Long and short of it: Scutaro tough
BRADENTON, Fla. — We like players who rub dirt on their hands and spit on their wounds and play hurt.
We like players with spunk and personality and those who appreciate every day they wear a major league uniform.
Marco Scutaro is one of those guys.
Anyone who had as much pain as Scutaro did in his shoulder and neck last season had no reason to be playing shortstop for the Red Sox. But Scutaro did. And you know why he did? Because he never wants to give up what he worked so hard to achieve: a chance to start in the major leagues.
“I spent so much time on the bench that I always want to play,’’ said Scutaro. “That’s one of the reasons at the end of the year last year, I knew I couldn’t make the throw from shortstop, but with Dustin [Pedroia] out, I asked them if I could play second base.’’
Jed Lowrie is intriguing with his offensive potential, and Jose Iglesias’s flashy defense wows you. Iglesias likely will be Boston’s starting shortstop in 2012 — and perhaps for many years — but there’s an appreciation and respect for Scutaro among the Sox coaches and manager Terry Francona.
“He’s a good ballplayer,’’ said former Blue Jays general manager J.P. Ricciardi, now a special assistant with the Mets. “He gives you everything he’s got and he can be a very effective offensive player who can show some power. He’s very solid in the field.
“He’s really a guy that is great for any team. Obviously he was a utility player for most of his career, but he’s been able to adjust to being a starter and he plays hard every day.’’
Some utility players get pigeonholed, but in the past couple of years, Scutaro disproved the suspicion that he would wear down playing every day or that he wouldn’t be as effective if he played just one position.
Last year, he wound up playing 150 games.
He had a pinched nerve in his neck and then his shoulder went wacky. It atrophied, and he often showed reporters the difference in size between his biceps. It was amazing how he managed, but he fought through it.
Scutaro would receive an occasional cortisone shot and he’d be “fine for a couple of days, but then I’d feel terrible for the next 10.’’
But with all the injuries to regulars — Pedroia, Kevin Youkilis, Victor Martinez, Jacoby Ellsbury — Scutaro hung in. He wound up being the leadoff hitter for much of the season, even though he’s not much of a leadoff hitter. He also wound up being the infielder the team could depend on to go out there and field his position reasonably well under the circumstances. If you question the Sox’ two-year, $12.5 million commitment to Scutaro, reassess that, because it’s well worth it.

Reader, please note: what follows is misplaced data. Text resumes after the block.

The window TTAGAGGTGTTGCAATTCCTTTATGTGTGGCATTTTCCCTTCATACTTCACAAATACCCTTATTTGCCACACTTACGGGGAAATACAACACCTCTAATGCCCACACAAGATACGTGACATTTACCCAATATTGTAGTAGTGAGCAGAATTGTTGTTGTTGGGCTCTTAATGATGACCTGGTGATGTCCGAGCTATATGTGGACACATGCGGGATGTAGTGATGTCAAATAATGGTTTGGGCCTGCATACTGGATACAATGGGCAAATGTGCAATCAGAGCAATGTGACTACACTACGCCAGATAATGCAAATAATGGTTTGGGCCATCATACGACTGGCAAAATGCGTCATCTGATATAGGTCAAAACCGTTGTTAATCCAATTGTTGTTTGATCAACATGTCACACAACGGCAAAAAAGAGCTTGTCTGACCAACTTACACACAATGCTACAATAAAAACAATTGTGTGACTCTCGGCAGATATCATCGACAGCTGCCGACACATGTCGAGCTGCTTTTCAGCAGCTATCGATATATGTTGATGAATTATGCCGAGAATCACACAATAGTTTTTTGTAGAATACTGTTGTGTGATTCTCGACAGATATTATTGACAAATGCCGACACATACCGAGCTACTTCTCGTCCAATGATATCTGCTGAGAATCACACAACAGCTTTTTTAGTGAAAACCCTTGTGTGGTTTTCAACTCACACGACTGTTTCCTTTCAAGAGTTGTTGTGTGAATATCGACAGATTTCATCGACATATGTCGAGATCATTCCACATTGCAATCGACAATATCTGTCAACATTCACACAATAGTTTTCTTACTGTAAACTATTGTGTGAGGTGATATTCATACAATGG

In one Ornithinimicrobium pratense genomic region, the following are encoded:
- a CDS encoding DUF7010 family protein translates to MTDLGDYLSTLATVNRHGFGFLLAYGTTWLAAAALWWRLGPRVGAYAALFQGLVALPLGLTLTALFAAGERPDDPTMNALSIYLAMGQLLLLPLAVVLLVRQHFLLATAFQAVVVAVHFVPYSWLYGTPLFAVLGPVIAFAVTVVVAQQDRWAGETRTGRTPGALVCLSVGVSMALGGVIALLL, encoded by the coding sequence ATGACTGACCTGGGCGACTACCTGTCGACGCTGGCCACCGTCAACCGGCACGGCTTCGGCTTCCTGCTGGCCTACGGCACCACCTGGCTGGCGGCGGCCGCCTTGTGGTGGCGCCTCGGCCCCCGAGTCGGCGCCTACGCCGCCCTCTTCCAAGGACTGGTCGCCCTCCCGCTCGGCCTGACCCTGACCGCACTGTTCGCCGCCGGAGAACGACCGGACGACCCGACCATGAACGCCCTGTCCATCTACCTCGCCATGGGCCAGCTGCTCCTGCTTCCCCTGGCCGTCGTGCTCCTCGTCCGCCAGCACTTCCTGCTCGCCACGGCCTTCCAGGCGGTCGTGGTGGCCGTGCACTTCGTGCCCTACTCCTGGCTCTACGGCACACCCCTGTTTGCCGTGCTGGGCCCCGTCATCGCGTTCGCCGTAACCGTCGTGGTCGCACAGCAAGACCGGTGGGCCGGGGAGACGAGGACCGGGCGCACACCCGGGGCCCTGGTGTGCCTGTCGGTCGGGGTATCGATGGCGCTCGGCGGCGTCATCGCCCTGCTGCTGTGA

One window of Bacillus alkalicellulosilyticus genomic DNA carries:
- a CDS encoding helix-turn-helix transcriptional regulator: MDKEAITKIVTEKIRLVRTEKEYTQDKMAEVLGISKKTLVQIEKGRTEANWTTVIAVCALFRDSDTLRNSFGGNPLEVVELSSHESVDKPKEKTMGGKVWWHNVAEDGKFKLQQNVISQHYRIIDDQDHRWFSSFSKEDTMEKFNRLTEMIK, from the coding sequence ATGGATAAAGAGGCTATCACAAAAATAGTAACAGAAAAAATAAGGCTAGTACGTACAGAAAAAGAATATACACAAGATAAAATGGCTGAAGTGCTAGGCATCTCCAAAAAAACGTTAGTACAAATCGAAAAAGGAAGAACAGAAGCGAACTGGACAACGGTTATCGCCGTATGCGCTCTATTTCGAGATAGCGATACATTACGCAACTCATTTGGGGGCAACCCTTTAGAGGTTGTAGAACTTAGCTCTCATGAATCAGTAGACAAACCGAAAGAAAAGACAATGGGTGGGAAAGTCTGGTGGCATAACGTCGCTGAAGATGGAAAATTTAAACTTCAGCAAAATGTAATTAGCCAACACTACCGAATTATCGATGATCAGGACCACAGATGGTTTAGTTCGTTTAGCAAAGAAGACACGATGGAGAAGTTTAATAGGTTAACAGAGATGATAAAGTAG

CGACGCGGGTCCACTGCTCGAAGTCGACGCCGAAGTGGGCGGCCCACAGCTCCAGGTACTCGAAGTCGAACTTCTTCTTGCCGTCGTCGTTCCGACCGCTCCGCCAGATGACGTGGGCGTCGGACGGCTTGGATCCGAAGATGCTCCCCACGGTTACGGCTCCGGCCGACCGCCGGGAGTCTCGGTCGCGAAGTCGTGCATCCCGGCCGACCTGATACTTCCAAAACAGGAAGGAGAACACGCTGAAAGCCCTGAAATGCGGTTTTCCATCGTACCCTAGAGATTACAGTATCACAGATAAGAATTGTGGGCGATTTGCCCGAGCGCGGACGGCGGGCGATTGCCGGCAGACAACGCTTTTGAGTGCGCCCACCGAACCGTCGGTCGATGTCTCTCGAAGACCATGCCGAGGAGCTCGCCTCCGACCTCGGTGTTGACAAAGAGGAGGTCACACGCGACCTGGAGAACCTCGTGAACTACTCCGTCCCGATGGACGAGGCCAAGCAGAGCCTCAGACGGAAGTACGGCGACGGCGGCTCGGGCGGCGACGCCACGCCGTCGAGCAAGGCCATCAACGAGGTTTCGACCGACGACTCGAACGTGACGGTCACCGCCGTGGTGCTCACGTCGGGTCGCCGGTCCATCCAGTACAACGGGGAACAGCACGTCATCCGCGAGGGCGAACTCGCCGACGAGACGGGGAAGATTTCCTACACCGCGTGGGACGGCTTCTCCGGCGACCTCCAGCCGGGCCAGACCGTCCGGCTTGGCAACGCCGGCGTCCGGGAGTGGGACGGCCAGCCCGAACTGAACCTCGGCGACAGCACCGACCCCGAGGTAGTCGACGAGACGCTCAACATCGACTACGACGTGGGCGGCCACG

“When you’re a little guy like me, you have to be tough,’’ Scutaro said. “You don’t have any choice.’’
Even with the injuries, Scutaro posted numbers that were close to what he put up in Toronto the previous year. He hit .282 with 12 homers and 60 RBIs for the Jays in 2009, then .275 with 11 homers and 56 RBIs for the Sox in 2010.
In the field, it feels like night and day now for Scutaro. Last season, he felt he never could rear back to throw. It felt like a knife going through his shoulder, so he shortened his throwing motion.
He’s now back to his natural motion, but limiting the number of ground balls he takes in infield. He had treatment on the shoulder, per the team’s throwing program, rather than surgery.
“Everything’s been fine,’’ Scutaro said. “It’s just a matter of waking up and feeling good and just feeling you can compete. It was tough to do a lot of extra work last year, even in the batting cage.
“I had to do a lot of stuff — hot tubs, anti-inflammatories, ice and heat just to play the game. Sometimes it was really frustrating.
“It was never consistent, always up and down. The first half, I dealt with the nerve, and when I got my strength back, I started to deal with my shoulder. It was one thing after another. Just never felt right.’’
As for the future, Scutaro, 35, is getting to that age where teams won’t be looking at him as a starter. At least not at the shortstop position.
“I feel like I still can play,’’ Scutaro said. “Last year was very tough for me. I’ve never been on the DL. I pride myself on playing whatever games I need to play in.
“I know I’m getting a little older, but I’m still in good shape.
“Look at Omar Vizquel — he’s 43 or 44 and he looks like he’s 25. As long as you’re healthy, you can go out there and compete with anyone.
“I can’t handle another year like last year. That was tough. But you learn a lot about yourself and your body.’’